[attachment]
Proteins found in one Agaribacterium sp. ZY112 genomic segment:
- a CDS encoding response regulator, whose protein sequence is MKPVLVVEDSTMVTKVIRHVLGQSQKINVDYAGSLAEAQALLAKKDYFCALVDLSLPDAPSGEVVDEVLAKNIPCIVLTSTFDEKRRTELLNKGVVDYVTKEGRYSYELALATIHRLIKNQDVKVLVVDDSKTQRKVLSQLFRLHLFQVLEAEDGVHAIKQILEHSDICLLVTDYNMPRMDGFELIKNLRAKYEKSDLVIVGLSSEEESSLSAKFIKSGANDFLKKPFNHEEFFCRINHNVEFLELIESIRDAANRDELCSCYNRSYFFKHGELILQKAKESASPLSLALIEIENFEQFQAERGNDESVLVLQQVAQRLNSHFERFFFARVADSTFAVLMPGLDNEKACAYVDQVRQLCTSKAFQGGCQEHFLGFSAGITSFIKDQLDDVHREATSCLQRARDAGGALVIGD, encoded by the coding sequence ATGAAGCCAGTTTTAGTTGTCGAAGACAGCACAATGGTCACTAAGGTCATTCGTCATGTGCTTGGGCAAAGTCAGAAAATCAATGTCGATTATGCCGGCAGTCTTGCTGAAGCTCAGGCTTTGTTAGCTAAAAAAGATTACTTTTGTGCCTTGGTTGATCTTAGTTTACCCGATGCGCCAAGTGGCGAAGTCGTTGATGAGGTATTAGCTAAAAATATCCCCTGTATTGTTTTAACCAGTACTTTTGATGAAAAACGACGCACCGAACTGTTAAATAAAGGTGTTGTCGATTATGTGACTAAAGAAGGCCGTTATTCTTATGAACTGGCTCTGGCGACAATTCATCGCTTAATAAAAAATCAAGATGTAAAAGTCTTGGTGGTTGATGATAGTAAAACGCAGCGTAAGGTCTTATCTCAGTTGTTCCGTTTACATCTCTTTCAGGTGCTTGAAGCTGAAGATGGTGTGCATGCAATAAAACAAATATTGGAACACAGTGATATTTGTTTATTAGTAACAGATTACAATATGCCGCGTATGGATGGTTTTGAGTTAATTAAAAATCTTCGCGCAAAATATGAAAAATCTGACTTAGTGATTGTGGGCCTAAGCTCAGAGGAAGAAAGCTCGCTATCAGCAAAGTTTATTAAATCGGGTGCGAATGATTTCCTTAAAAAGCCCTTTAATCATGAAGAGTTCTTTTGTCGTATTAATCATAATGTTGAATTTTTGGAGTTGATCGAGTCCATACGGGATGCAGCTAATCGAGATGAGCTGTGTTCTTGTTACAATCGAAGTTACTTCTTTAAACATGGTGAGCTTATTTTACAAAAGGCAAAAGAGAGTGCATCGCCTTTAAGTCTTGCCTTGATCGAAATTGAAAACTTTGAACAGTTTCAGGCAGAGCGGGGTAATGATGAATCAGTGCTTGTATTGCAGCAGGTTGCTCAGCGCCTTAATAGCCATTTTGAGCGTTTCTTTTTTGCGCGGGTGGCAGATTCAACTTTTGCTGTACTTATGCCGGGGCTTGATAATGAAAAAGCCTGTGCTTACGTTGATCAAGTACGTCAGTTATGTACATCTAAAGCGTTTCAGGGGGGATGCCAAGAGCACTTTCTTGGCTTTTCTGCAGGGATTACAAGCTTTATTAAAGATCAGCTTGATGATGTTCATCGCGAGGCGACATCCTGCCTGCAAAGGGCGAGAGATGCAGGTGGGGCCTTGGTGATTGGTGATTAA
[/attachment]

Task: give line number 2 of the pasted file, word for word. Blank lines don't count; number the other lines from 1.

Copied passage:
- a CDS encoding response regulator, whose protein sequence is MKPVLVVEDSTMVTKVIRHVLGQSQKINVDYAGSLAEAQALLAKKDYFCALVDLSLPDAPSGEVVDEVLAKNIPCIVLTSTFDEKRRTELLNKGVVDYVTKEGRYSYELALATIHRLIKNQDVKVLVVDDSKTQRKVLSQLFRLHLFQVLEAEDGVHAIKQILEHSDICLLVTDYNMPRMDGFELIKNLRAKYEKSDLVIVGLSSEEESSLSAKFIKSGANDFLKKPFNHEEFFCRINHNVEFLELIESIRDAANRDELCSCYNRSYFFKHGELILQKAKESASPLSLALIEIENFEQFQAERGNDESVLVLQQVAQRLNSHFERFFFARVADSTFAVLMPGLDNEKACAYVDQVRQLCTSKAFQGGCQEHFLGFSAGITSFIKDQLDDVHREATSCLQRARDAGGALVIGD, encoded by the coding sequence ATGAAGCCAGTTTTAGTTGTCGAAGACAGCACAATGGTCACTAAGGTCATTCGTCATGTGCTTGGGCAAAGTCAGAAAATCAATGTCGATTATGCCGGCAGTCTTGCTGAAGCTCAGGCTTTGTTAGCTAAAAAAGATTACTTTTGTGCCTTGGTTGATCTTAGTTTACCCGATGCGCCAAGTGGCGAAGTCGTTGATGAGGTATTAGCTAAAAATATCCCCTGTATTGTTTTAACCAGTACTTTTGATGAAAAACGACGCACCGAACTGTTAAATAAAGGTGTTGTCGATTATGTGACTAAAGAAGGCCGTTATTCTTATGAACTGGCTCTGGCGACAATTCATCGCTTAATAAAAAATCAAGATGTAAAAGTCTTGGTGGTTGATGATAGTAAAACGCAGCGTAAGGTCTTATCTCAGTTGTTCCGTTTACATCTCTTTCAGGTGCTTGAAGCTGAAGATGGTGTGCATGCAATAAAACAAATATTGGAACACAGTGATATTTGTTTATTAGTAACAGATTACAATATGCCGCGTATGGATGGTTTTGAGTTAATTAAAAATCTTCGCGCAAAATATGAAAAATCTGACTTAGTGATTGTGGGCCTAAGCTCAGAGGAAGAAAGCTCGCTATCAGCAAAGTTTATTAAATCGGGTGCGAATGATTTCCTTAAAAAGCCCTTTAATCATGAAGAGTTCTTTTGTCGTATTAATCATAATGTTGAATTTTTGGAGTTGATCGAGTCCATACGGGATGCAGCTAATCGAGATGAGCTGTGTTCTTGTTACAATCGAAGTTACTTCTTTAAACATGGTGAGCTTATTTTACAAAAGGCAAAAGAGAGTGCATCGCCTTTAAGTCTTGCCTTGATCGAAATTGAAAACTTTGAACAGTTTCAGGCAGAGCGGGGTAATGATGAATCAGTGCTTGTATTGCAGCAGGTTGCTCAGCGCCTTAATAGCCATTTTGAGCGTTTCTTTTTTGCGCGGGTGGCAGATTCAACTTTTGCTGTACTTATGCCGGGGCTTGATAATGAAAAAGCCTGTGCTTACGTTGATCAAGTACGTCAGTTATGTACATCTAAAGCGTTTCAGGGGGGATGCCAAGAGCACTTTCTTGGCTTTTCTGCAGGGATTACAAGCTTTATTAAAGATCAGCTTGATGATGTTCATCGCGAGGCGACATCCTGCCTGCAAAGGGCGAGAGATGCAGGTGGGGCCTTGGTGATTGGTGATTAA